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‘Thursday Crew’ pitches in, finds plenty to do at KCHS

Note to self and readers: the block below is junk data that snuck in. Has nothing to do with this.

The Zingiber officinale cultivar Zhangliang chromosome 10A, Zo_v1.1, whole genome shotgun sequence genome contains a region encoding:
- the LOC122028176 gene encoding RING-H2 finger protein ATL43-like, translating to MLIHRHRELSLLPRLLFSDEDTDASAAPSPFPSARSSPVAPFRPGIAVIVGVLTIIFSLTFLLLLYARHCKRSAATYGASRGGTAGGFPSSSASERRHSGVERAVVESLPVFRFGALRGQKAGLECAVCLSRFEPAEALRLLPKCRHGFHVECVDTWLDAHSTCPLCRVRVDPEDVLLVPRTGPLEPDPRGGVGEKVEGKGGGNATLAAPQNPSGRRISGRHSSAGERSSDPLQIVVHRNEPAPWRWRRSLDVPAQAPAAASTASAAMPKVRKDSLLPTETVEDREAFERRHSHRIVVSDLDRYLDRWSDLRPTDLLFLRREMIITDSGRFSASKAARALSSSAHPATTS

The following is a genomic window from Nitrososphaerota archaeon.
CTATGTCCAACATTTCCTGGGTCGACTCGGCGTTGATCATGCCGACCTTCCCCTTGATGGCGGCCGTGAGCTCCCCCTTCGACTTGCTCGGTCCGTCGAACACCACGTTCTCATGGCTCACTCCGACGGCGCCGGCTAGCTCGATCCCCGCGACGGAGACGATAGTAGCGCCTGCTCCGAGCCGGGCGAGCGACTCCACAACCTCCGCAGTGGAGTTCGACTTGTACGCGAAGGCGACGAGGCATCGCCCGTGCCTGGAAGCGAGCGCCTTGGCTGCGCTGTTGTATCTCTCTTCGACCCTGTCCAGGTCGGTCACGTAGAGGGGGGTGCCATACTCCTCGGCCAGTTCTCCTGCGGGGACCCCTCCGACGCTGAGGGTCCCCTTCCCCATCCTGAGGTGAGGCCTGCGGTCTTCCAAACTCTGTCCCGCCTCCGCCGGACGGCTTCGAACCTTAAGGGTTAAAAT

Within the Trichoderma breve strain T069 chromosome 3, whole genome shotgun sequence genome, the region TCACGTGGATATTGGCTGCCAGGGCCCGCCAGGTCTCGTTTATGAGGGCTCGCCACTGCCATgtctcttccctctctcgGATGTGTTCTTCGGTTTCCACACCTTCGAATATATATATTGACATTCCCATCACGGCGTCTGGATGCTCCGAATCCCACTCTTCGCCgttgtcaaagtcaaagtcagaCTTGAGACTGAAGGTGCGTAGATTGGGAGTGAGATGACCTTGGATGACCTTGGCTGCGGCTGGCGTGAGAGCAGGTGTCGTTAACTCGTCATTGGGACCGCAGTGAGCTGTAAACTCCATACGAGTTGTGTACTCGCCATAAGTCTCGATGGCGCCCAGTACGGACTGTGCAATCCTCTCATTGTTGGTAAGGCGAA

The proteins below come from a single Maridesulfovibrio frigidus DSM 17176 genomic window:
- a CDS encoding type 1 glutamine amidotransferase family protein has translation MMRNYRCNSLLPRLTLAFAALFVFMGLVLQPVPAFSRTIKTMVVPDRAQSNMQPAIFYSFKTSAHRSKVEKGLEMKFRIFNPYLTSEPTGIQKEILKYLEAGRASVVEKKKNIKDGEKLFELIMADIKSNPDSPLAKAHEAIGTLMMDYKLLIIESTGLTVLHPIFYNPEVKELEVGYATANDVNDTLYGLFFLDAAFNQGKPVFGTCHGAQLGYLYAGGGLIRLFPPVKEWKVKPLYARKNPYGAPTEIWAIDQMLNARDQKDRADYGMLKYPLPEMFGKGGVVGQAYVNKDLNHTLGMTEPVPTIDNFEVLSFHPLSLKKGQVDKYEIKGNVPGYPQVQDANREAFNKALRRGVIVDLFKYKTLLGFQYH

They call themselves the Thursday crew, and since about 1990 have been showing up every Thursday afternoon at the Kandiyohi County Historical Society to do whatever jobs need doing, from maintenance, to repair work, to restoration work, to painting and many other things. They have tons of fun as they’re working, or taking a coffee break, which they’ve been known to do on occasion. “Anything you hear here today is really a fact,” quipped Wayne Fostervold, 83, and better known as Pinky. “I’ll second that,” said another of the crew. “You have to have very thick skin to work here,” chuckled Dale Johnson, 68, one of the youngsters in the crew. Fostervold has been with the crew since it was started all those years ago by Bob Lehman. “He thought we should get together one afternoon a week and do things around here. We’ve done a lot of different projects, including moving in a windmill, which we hauled in here on two hayracks behind a pickup.” Fostervold said they came right down Highway 71 with it, just like they owned the place. It’s sitting by the Sperry House which is located next to the historical society building. There used to have a windmill by the Sperry House, Fostervold said, going on to explain that it was a farm at one time. When they moved the current windmill onto the property, the brakes wouldn’t turn on that windmill. It would have worked if they had let it go, he said, but since the breaks wouldn’t turn they didn’t. This windmill sat on a farm north of Willmar where it pumped water for many years. “They wore out too many parts. We put oil in the container but it oiled up everything, so we shut it down.” He went on to say they started the Thursday group because there were a lot of little projects that had to be done. One guy said ‘and we wanted free coffee.’ Fostervold, agreed, saying that coffee is mighty important. “We do this instead of having to hire somebody to do it and it saves quite a bit of money.” They work every Thursday. “It used to be from 1-4:30 p.m., but it’s gotten shortened up a little bit, and it depends on what kind of a project we are working on.” They’ve been refinishing an old coach seat from a railroad car that they plan to put on display. “It was in sad shape and we couldn’t really display it.” They had to recover the seats of the backrest with material and get the rust and old paint off the rest of it. After that the plan was to match the original colors and get it put back together. It’s an old train seat that changes from one way to the other. Going out you sit one way and on the way back you flip the seat over so you can face the other way. You can sit facing traffic or facing away, whatever suits you. “It will look pretty good when we get done.” Loren Luschen, 67, another one of the youngsters, said it’s been fun restoring that old seat of a passenger train car. “Doing stuff like that is fun rather than just doing maintenance.” Fostervold said they also worked on the Guri Endresen cabin. The bottom log on that cabin was rotted away so much that the cabin was sagging down. They replaced that, he said. “At one time they had built a house around the cabin so we had to strip all that stuff out and get it back to what it would have looked like in its early days. They sawed down a large old tree on a nearby farm. “We got a lot of oak lumber to use and we used one for the bottom log and we put the loft in the way it used to be.” He said they worked with a big crew, probably ten guys, and stripped off all the wainscoting. “Some days there were three of four of those that were working. And we always had coffee.” The cabin had been used, Fostervold said. “I know a couple people that lived there after the house was built.” The house is very small, he said, with a loft where he’s sure they slept. The main floor had a kitchen with a table and that’s about all there was room for. There was no bathroom and there was no outhouse there either, he said. “There was a chicken house there but one of the renters that lived there burned all those logs up to heat with.” He said they enjoyed working on the Guri Endresen cabin. “We had these logs sawed at a sawmill by Nest Lake and that man wanted to do it for nothing but we did pay him some.” He said they had a lot of excess wood to get rid of when they tore up the wainscoting in the cabin. “We got rid of that. Walt Sommerville was still with us and he burned wood, so he went out of there with a pickup load of wood every day. We asked, ‘how big a length do you want them sawed’ and we’d saw them to his length.” Had they not done that, he said, they would have had to haul the wood out or done something with it. “He took it home and burned it in his stove.” Johnson said when he started with the Thursday crew in 1999, there were seven or eight that were working. He recalls one of the first projects he was involved with was to split all of the old telephone poles so they could put them around the locomotive. “And there were a couple of projects Pinky and I got hooked into. We redid the roof on the Sperry House. We were the only dumb ones to climb on top of the roof and fix it.” But then Luschen came along, he said, and they got him to climb up there. “We have various projects that go on and a lot of it ties into rebuilding or fixing up some of the equipment that’s donated and getting it into shape so it can be shown.” A few years back they had a nice set of harness that was donated. Johnson used to give tours in the ag building and since it was hard to explain to the younger generation how you put harness on a horse, they built their own horses out of barrels and wood and covered them in fabric. “We have ‘horses’ that have the harness on them. They look pretty good and this way you can put the harness on and explain to the kids how a harness goes on.” He added, “with a lot of the old ag equipment, most of the younger generation coming up have no concept at all of the old farm equipment, the milk separators and all of that, so it’s kind of nice to have those things on display.” They just have a fun time as they’re working, he said. Fostervold agreed. “We have a good time at it. He said putting lights on the locomotive for Christmas is also one of their projects. Johnson recalls how they collected the money to get the lights and then had to recruit Loren (Luschen) the last few years because there was only a couple of them that could climb to the top of the locomotive anymore. Fostervold said that first year he was the only one that could climb. “I had to get my grandson here to help me after school one day.” Fostervold recalled how back in 48 and 49 he fired on the train for parts of both of those years and some of that was on a train with the same class and same numbers as this locomotive. “I worked for the railroad and you still had hand fired engines where you shoveled coal, had a stoker that run the coal in and then the oil burners.” They were just getting the diesel locomotives back then he said, and it’s changed an awful lot. Johnson started volunteering when he was still working for the city of Willmar and had the city auditorium. “I was trained to preserve the memorial room and a lot of that relates to the historical society and everything else. That’s where a lot of my interest was early on.” Luschen, who is the newest recruit, started two to three years ago. He chuckled and said he joined the group after some harassment for many years by a certain person in the crew. Luschen retired from a part time job about two years ago and is finding this volunteer work to be very enjoyable. He’s enjoying working on the different projects “and some of the crazy things we do in trying to repair some stuff around here.” As a kid, Luschen remembers living on a farm south of Benson and seeing trains going through town that looked just like the locomotive at the historical society. “I think as you get older you get more interested in history and trying to preserve some of that information for the younger generation to look at, plus a lot of people come out here looking for historical information about their families.” He added, “Jill (the director at the historical society) and the others kind of take care of that stuff, while we do the exciting stuff out here, the hard work.” He said his most favorite project is decorating the train. A couple of years ago, Luschen said, they had to replace a log on the foundation of the old school house located at the historical society. That got to be what he described as quite a project, plus they had to paint it as well. “You have to kind of improvise but it’s interesting. We seem to figure out a way.” When replacing a log it might depend on what part of the building you’re doing, he said, but in that case it was just the foundation part that was basically covered up, so they just needed something that was good and sturdy. “I imagine if we had to be more historical we’d have to invest in somebody to find it for us.” Fostervold said he attended that old country school, which they moved in from its original location a mile north of the KWLM Radio Station.  Johnson said Elmond Eckblad, who is in his 90s and an old retired engineer, also has helped them out. “Until last year Elmond was always out here working and he’s well in his 90s. I’ve always liked it because when I started out here we had Elmond, Pinky, Don Niece and a couple of the others.” He talked about Pinky’s nickname and said they called him other things as well. Pinky said he’s hard of hearing so he doesn’t know what else they call him. He got the name Pinky from his social studies teacher when he was a freshman in high school. “I sat in the back of the row and he moved me up in the front and he’d stand there talking and out of the clear blue sky he’d (swat his hand through the air) just like that and I could feel the wind and I got just as red as a beet and he said ‘oh, we’ll call you Pinky’ and the next morning it was all through the whole school.” That’s been at least 25 years ago now he said with a chuckle. Johnson said when he started with the old railroaders, they’d have coffee and get around to talking about some of the old railroading times and it was always interesting just to come out and listen to the coffee times as well as the work projects they were undertaking. “It was real educational when we started talking,” said Fostervold. Johnson said he and Luschen have more of a farming background than the others and it’s interesting to hear them talk about some of the old buildings and some of the old history of the city of Willmar. The crew decided years ago that Thursday afternoons worked best for them and that’s how it’s been. Johnson said at one time a worker came in on a Thursday while they were having coffee and asked which one of them had died. “So we do have quite a bad reputation. We do perish occasionally, but all of us were having coffee that day and we were not the one that died.” Johnson said they also do a lot of work projects at the Guri Endreson site. “We keep the path cleared down to the gravesites that are out there, and we mow the grass.” He said there’s a couple of grave sites out there. “Any other projects that Jill or the others come up with, we get involved with too, including a little bit of painting now and then.” They re-sided the metal ag building, shingled the roof on the old log cabin, and did some shingling on the porch of the Sperry House a few years back. The log cabin belonged to Judge Quale at one time, and the last place it sat was on Long Lake for a duck hunting cabin. “It was in pretty good shape.”  ElRoy Gast, who is 80, enjoys the work as well. “I knew Pinky wanted to have something to do and I like the history of Kandiyohi County…it just seemed to be the thing to do.” He said he does whatever they suggest. “They were going 100 years before I got here,” he said to everybody’s laughter. Gast said he likes to work on keeping the engine going. “And just about everything up in the Sperry House is interesting, as well as all the displays in the back room which I enjoy and work with occasionally.” Gast was born and raised south of Willmar and has farmed there all but the two years he served in (Uncle) Sam’s army. They’ve made quite a few changes when it comes to displays, they said, noting at one time a circular display went all around the room. One of the projects they worked on was to dismantle that display, move it to different areas and open it up to make more of a display area. “A lot of displays that are in here are displays the Thursday crew built. We made some different display areas and it gives them some options.” From time to time they repaint them and the “up front group” will put in the different displays so we have some new updated displays every once in a while.” One of the first projects the Thursday crew did was to make ‘cubby holes.’ They built a number of the little cubicles. About two or three years ago they built an entire wall for displays. One display features an old post that came out of the courthouse, along with an old judge’s bench from the courthouse. A couple years ago they talked to Ralph Olson from Peterson Shoes about the old style x-ray machines they used in their shoe business. Well, Peterson still had one of those machines and he donated it to the historical society. “We picked it up, refinished it and rebuild some of it.” They explained how when you went to buy shoes, you’d put your feet in these old x-ray machines, press a button and look down into the machine which would x-ray your feet so you’d know whether or not your shoes fit. “But in the 50s they found out they were issuing too much radiation so they discontinued them. But they were very popular.” Eventually a lot of them were destroyed, they said, but they were fortunate Peterson Shoes kept it all these years and donated it. “A lot of people can probably remember going into the shoe stores and standing up and getting their feet x-rayed, and this is one of the few that’s probably still existing.” The guys also rebuilt the storage area in the archive room after the roof fell in one winter. There is no limit to their talent or the stories they tell. They don’t keep track of their hours, they just have fun as they’re doing what needs to be done. Luschen said the learning process on the Thursday crew is reasonable and both Johnson, Luschen and Fostervold said they’re always looking for volunteers, men or women. “If she can climb on the engine, that’s what we need, or on the roof. We need a couple of climbers.” There is one other essential criteria for that volunteer, bringing something to go along with that coffee.